Long before such research was available, the bishops Pastoral Plan for Pro-Life Activities (issued in 1975 and reaffirmed in 1985) urged development of pastoral programs of reconciliation and healing for those involved in abortion. Today, 136 dioceses have post-abortion services, usually called Project Rachel. The basic components are few: a dedicated telephone line to receive calls for information/counseling; a staff trained to answer calls and make referrals; and a network of priests and lay professionals trained in post-abortion counseling. Some dioceses also conduct weekend retreats for women who have had abortions.

Project Rachel is a treasure of the church. It is also, unfortunately, one of its best kept secrets. Advertising is out of the question, given budget constraints. Most who are engaged in this work make do with church bulletin announcements, rare notices in the diocesan press and occasional homilies mentioning abortions aftermath.

Because there are so few public references, many women think their grief is abnormal and that there is nowhere to turn for helpcertainly not to the Catholic Church! From the earliest days of abortion advocacy, its proponents have characterized the church as anti-woman, anti-progress and opposed to any sexual act that did not result nine months later in a birth. The churchs public opposition to abortion no doubt reinforced these misperceptions. Its years of drawing attention to the awesome mystery of fetal development and the undeniable humanity of unborn children have been used as ammunition to accuse both the church and all others who are pro-life of caring only for the rights of the unborn and not for the rights of womenas if these were mutually exclusive. But the interests of the mother and her unborn child are the same. Injure one and both suffer. Pope John Paul II observes in his encyclical letter Evangelium Vitae (1995) that, although it often happens that many people bear the responsibility for an abortion, it is usually only the childs mother who bears all the suffering.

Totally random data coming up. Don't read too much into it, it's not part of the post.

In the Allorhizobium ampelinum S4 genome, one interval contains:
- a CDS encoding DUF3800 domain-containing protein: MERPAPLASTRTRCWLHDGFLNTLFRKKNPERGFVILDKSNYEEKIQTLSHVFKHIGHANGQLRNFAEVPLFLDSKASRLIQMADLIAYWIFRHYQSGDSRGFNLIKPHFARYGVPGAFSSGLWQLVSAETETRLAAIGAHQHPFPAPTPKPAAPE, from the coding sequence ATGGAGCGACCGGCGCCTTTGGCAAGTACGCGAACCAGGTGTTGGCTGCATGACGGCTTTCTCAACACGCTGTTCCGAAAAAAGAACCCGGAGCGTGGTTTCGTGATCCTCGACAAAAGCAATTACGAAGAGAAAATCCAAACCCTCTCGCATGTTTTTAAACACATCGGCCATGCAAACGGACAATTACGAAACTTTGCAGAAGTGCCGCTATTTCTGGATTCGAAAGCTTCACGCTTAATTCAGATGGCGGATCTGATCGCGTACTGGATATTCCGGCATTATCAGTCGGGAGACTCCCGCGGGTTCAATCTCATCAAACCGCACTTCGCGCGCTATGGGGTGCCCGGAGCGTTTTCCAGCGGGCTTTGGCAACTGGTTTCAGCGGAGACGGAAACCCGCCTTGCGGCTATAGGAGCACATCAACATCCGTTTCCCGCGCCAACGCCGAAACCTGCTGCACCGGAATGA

To help women across the country to know that post-abortion forgiveness and counseling are available, the National Conference of Catholic Bishops Committee for Pro-Life Activities has undertaken a major public initiative to extend Gods healing and forgiveness to all who grieve over the loss of a child through abortion. This effort at outreach, begun in the current jubilee year and extending into 2001 and beyond, consists of three phases.

Phase One (summer 1999): The N.C.C.B. Secretariat for Priestly Life and Ministry and the Secretariat for Pro-Life Activities (202-541-3070) developed materials for priests to help them meet the special challenges of hearing confessions involving abortion and of counseling women suffering because of abortion. Post-Abortion Ministry: A Resource Manual for Priests contains information about abortions emotional, psychological and spiritual aftermath, recommendations for pastoral ministry to those hurting from abortion, suggestions for making the parish a center for hope and healing and a summary of canon law on abortion. An audio-taped review of the written material and a sample prayer card are included. More than 90 diocesan bishops sent these materials to their priests and there are over 10,500 in circulation.

Phase Two was launched with the Respect Life Program in October 1999. The programs poster depicts Jesus reaching out to a repentant woman, with the words Neither do I condemn you. The program flier discusses the churchs mission to heal the broken-hearted...to comfort all who mourn, including especially those whose hearts most urgently yearn for reconciliation and peace after abortion.

When the flier was distributed in parish bulletins nationwide, one Catholic woman sent e-mail to the National Office of Post-Abortion Reconciliation and Healing, asking for the number of the nearest Project Rachel office. She wrote in part: Today a small folded piece of paper entitled Neither Do I Condemn You fell out of my church bulletin, and it gave me such joy to know that the church realizes how hard it is to live when you know you have aborted a child. And for me it is especially hard because my husband and I cannot have our own children. You know I bet there are many women out there who would like to come to church but have not forgiven themselves, let alone expect the church to forgive them.... And for most of us, we suffer in silence.

A special prayer card, Prayer for Healing, asks God to forgive [a woman who has had an abortion] her sin, restore her to...grace and still the terror of her heart with a peace beyond all understanding. More than 350,000 of these cards have been distributed. An article in the Respect Life packet focuses on abortions aftermath and the churchs ministry of healing.